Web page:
Dubai is a blast, but it can blast a hole in your pocket
THE FLIGHT from Doha to Dubai lasts just 45 minutes. I can’t help thinking, as it lands, that it takes longer for many Capetonians to travel to town in peak-hour traffic on the N2.
It’s no use even ordering a cup of coffee – I have barely started sipping mine when the flight attendant asks if she can take my cup.
“I won’t be much longer,” I smile, only to be met with a glare in return. I think she needs the coffee more than I do.
I am travelling to Dubai for my company’s annual conference, along with the rest of the team from the Qatar office.
“What do you think about Dubai?” I ask Mahmoud, my Egyptian colleague during the taxi ride to the conference.
It’s Mahmoud’s first time here. “Very different to Doha.” He shakes his head. “Doha is like a village compared to this. Dubai seems huge. But it’s not for me.”
I ask why, and his response cannot be more succinct: “Dubai is for business, Doha is for family. I am married and have a child – Doha is better for kids.”
That said, there are plenty of families in Dubai, many of them expats, although the financial meltdown has changed the landscape significantly.
But compared to Doha, there is no doubt the pace of life is quicker in Dubai. And while rent and school fees are fairly similar, money seems to burn faster in the glitter and glam that make up the Emirate.
Dubai is bigger and provides more entertainment – for kids and adults. Shihaam and I found that out to our cost – quite literally – when we visited in February. We paid 730 dirhams (about R1 608) for the two of us plus Aqeel and Saabirah to enter the Wild Wadi Water Theme Park.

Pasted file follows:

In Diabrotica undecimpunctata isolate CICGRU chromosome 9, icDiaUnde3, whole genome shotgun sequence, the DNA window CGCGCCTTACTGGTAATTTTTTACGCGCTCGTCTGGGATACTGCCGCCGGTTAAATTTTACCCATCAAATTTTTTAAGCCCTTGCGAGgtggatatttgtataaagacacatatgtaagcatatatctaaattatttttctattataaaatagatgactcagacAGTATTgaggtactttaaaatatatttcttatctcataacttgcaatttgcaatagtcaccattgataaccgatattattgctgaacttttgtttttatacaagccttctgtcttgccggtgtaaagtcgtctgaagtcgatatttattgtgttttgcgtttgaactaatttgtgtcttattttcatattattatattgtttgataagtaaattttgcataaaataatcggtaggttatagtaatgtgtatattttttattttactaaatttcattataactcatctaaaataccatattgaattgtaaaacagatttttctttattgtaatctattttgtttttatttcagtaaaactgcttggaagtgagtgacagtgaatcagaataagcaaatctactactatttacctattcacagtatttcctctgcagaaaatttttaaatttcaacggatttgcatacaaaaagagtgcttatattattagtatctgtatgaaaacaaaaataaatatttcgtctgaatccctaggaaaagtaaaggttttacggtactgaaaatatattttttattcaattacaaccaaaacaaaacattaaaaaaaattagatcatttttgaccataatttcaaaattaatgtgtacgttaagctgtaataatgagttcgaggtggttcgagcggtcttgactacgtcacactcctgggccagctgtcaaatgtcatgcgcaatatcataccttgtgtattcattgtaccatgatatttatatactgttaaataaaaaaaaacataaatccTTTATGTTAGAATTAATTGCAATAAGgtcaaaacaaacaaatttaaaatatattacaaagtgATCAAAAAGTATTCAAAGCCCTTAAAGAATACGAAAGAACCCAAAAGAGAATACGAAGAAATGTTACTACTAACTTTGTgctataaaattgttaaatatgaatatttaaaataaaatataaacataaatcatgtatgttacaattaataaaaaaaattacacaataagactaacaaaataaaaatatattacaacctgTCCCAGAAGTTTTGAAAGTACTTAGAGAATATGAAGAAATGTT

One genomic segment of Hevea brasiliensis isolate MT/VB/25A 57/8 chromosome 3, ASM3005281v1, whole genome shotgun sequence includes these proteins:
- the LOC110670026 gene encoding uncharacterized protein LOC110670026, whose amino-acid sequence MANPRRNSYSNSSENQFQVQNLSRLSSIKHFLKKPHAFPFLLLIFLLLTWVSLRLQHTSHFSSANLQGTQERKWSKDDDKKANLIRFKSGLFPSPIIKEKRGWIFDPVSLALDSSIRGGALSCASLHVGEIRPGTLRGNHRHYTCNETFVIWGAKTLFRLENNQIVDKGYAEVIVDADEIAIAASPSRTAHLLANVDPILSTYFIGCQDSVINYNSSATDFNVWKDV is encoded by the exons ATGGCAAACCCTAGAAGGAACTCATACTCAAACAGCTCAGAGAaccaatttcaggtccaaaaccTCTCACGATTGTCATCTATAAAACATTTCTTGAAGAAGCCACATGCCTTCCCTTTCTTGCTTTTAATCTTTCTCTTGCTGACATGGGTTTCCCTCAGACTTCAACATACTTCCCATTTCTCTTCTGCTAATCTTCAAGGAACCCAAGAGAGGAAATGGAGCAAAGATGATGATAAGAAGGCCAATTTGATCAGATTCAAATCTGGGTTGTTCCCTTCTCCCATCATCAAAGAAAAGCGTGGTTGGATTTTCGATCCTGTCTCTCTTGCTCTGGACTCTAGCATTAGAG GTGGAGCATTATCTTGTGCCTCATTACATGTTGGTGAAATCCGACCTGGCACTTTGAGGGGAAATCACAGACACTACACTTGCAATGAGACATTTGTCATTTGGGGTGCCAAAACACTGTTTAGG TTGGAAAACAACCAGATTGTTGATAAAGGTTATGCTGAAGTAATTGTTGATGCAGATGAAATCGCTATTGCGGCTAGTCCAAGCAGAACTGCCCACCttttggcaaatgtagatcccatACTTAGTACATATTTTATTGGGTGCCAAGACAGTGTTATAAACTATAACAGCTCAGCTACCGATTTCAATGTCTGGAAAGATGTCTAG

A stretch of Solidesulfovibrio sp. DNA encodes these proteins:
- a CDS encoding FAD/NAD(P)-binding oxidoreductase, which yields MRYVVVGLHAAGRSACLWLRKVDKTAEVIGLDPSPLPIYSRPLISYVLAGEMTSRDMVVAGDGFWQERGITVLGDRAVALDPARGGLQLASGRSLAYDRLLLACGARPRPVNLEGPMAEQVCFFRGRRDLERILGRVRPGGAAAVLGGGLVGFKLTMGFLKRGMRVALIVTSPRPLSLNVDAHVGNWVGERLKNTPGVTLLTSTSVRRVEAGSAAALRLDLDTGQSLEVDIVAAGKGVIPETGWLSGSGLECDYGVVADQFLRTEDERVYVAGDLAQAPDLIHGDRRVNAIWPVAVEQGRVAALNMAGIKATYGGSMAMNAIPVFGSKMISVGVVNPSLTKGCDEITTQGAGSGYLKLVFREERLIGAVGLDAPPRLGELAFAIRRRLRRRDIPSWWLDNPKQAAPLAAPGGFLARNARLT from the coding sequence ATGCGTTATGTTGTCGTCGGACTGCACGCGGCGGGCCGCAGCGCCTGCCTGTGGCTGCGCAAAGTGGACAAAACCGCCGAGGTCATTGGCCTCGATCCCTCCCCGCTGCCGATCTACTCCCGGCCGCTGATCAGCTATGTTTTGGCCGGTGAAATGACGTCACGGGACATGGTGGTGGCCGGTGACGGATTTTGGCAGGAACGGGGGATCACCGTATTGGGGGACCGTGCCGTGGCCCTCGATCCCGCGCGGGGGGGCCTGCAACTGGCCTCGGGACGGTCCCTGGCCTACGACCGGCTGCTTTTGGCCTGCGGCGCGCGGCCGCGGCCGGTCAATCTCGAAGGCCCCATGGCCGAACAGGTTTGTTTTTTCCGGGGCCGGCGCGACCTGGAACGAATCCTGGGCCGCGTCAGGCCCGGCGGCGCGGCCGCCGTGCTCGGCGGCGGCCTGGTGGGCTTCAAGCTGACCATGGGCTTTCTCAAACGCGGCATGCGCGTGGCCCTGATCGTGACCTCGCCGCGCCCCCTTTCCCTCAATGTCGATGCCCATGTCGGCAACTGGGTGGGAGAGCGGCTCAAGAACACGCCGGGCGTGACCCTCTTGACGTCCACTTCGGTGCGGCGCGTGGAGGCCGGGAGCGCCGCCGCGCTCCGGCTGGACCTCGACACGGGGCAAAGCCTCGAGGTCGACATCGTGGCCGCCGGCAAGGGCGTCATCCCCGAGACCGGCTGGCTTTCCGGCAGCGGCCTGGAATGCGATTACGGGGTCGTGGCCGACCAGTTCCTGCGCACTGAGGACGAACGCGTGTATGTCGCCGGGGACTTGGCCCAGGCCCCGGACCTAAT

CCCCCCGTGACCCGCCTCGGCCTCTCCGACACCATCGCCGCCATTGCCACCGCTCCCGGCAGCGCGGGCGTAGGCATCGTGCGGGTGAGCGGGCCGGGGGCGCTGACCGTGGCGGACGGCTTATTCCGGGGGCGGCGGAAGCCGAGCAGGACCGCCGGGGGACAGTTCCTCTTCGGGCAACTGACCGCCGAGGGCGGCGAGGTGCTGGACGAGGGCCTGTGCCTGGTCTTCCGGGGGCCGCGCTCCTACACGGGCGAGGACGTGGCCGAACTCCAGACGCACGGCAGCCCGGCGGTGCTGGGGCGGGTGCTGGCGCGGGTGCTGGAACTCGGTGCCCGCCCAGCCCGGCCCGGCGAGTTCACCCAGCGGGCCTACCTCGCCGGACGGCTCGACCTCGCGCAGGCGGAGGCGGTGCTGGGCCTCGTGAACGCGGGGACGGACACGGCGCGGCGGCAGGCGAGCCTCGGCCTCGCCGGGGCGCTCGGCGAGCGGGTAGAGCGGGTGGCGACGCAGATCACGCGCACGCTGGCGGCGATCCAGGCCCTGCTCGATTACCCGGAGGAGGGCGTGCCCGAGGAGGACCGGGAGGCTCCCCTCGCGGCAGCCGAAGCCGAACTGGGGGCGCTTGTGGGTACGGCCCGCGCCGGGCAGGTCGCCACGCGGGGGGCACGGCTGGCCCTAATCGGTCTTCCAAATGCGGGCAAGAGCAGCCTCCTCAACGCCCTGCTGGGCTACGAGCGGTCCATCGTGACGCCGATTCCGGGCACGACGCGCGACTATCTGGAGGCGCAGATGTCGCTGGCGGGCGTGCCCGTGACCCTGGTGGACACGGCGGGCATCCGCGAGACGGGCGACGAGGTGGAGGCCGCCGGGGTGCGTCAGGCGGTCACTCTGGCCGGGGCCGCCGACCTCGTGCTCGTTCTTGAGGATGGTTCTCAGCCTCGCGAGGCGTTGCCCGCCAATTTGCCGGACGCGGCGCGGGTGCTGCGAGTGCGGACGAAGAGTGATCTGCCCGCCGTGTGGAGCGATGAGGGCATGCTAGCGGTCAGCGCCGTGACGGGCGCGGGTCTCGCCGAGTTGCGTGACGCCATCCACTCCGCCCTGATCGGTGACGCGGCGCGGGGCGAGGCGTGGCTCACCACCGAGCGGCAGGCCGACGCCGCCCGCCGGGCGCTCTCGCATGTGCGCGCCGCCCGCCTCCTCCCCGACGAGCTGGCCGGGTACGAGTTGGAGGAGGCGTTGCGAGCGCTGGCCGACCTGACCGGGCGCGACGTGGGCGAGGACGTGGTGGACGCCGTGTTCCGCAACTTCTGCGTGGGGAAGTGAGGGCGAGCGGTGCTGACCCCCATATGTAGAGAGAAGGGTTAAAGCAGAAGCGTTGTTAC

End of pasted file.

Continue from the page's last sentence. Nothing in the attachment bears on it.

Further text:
And it cost 95 dirhams (about R209) for Aqeel to visit the Kidzania centre at Dubai Mall, where children get to act out grown-up roles – from being a surgeon to a firefighter – in a bid to teach them real-life lessons.
Unfortunately it failed to teach them about stretching a paycheque.
Aqeel enjoyed his Kidzania experience so much he begged to go back a second time. And a third.
Come to think of it, Shihaam and I didn’t get to experience much of the adult entertainment.
So, while Dubai can be a blast, it can also blast a hole in your pocket.
“I went to the supermarket last night to buy some things I forgot to pack in, and I had to pay one dirham for a trolley,” pipes up Mona, another of my colleagues in the taxi.
“That’s ridiculous,” I exclaim. “They’re off their trolley for making customers pay.”
You won’t get any of that in Doha – at least, not yet.
The Gulf state, an undoubted powerhouse in the region whose economy grew 19.4 percent last year, still boasts none of the flash and brashness of its noisy neighbour.
Expats I speak to, who have lived in both Doha and Dubai, say Doha is at least 10 years behind in terms of development and infrastructure.
But that will surely change, with its winning bid to host the 2022 Fifa World Cup likely to prove a catalyst.
Not that I hope it changes too much. Since moving to Doha, Shihaam and I have often spoken about the difference with Dubai, and how our lives might have been different if we had accepted career opportunities there instead.
We’re happy in Doha, content with the family-friendly lifestyle that lends itself to (free) playtime in the park and glad to not be subjected to the hustle and bustle of Dubai – at least not every day.
You see, we can still visit for a holiday, which allows me to budget for those trips to Wild Wadi and Kidzania.
Don’t forget, while Doha and Dubai might be worlds apart in terms of looks and feel, they’re still only 45 minutes apart by plane.